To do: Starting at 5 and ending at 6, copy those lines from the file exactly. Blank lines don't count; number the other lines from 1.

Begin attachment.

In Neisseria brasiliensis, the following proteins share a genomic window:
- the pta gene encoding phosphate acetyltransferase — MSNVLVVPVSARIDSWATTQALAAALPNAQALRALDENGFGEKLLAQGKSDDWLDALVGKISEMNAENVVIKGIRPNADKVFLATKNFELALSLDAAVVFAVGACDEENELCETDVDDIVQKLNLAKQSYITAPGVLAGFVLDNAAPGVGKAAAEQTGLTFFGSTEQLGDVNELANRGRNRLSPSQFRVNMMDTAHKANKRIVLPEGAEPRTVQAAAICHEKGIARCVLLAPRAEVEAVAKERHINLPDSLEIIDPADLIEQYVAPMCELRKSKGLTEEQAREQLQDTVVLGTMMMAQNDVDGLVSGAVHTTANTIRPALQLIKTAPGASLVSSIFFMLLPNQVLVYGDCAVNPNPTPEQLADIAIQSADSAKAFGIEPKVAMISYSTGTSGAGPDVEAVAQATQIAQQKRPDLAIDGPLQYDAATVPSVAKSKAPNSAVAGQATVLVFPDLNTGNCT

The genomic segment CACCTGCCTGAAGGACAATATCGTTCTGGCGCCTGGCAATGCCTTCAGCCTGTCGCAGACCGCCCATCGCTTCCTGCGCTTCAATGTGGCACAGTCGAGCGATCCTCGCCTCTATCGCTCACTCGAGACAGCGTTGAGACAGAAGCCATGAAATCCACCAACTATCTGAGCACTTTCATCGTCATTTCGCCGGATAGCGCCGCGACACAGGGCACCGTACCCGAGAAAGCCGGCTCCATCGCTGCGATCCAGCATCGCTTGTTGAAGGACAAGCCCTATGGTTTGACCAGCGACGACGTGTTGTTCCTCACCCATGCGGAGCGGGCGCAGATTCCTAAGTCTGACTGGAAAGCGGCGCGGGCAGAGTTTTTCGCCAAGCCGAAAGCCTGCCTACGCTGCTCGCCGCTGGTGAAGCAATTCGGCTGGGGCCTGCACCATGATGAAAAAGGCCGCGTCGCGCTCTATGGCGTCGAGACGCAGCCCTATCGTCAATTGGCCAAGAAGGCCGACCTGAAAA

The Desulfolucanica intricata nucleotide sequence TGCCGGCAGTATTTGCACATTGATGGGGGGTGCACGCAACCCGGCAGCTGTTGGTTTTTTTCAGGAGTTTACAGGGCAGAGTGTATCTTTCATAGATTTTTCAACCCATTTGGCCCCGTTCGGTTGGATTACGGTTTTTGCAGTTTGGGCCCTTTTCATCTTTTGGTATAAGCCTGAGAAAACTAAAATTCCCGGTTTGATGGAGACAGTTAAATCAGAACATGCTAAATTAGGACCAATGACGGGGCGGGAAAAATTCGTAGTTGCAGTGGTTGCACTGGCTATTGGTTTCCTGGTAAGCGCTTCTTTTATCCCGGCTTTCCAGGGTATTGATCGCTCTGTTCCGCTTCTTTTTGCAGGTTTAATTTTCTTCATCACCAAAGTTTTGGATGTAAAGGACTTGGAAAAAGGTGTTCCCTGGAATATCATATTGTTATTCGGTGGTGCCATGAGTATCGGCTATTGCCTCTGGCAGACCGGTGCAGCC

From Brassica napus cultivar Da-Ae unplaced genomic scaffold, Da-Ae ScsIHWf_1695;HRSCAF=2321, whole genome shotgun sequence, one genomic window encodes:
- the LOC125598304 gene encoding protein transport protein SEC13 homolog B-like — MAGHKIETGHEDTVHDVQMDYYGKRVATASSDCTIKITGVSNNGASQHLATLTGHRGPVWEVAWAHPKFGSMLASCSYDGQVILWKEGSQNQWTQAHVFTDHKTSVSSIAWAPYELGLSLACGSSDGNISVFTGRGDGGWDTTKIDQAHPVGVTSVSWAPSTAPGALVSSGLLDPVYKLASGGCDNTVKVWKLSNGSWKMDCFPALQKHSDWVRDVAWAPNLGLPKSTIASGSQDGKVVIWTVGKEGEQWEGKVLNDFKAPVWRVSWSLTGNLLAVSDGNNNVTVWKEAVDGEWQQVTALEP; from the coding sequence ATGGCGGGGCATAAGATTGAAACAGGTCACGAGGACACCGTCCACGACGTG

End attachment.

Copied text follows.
From Brassica napus cultivar Da-Ae unplaced genomic scaffold, Da-Ae ScsIHWf_1695;HRSCAF=2321, whole genome shotgun sequence, one genomic window encodes:
- the LOC125598304 gene encoding protein transport protein SEC13 homolog B-like — MAGHKIETGHEDTVHDVQMDYYGKRVATASSDCTIKITGVSNNGASQHLATLTGHRGPVWEVAWAHPKFGSMLASCSYDGQVILWKEGSQNQWTQAHVFTDHKTSVSSIAWAPYELGLSLACGSSDGNISVFTGRGDGGWDTTKIDQAHPVGVTSVSWAPSTAPGALVSSGLLDPVYKLASGGCDNTVKVWKLSNGSWKMDCFPALQKHSDWVRDVAWAPNLGLPKSTIASGSQDGKVVIWTVGKEGEQWEGKVLNDFKAPVWRVSWSLTGNLLAVSDGNNNVTVWKEAVDGEWQQVTALEP; from the coding sequence ATGGCGGGGCATAAGATTGAAACAGGTCACGAGGACACCGTCCACGACGTG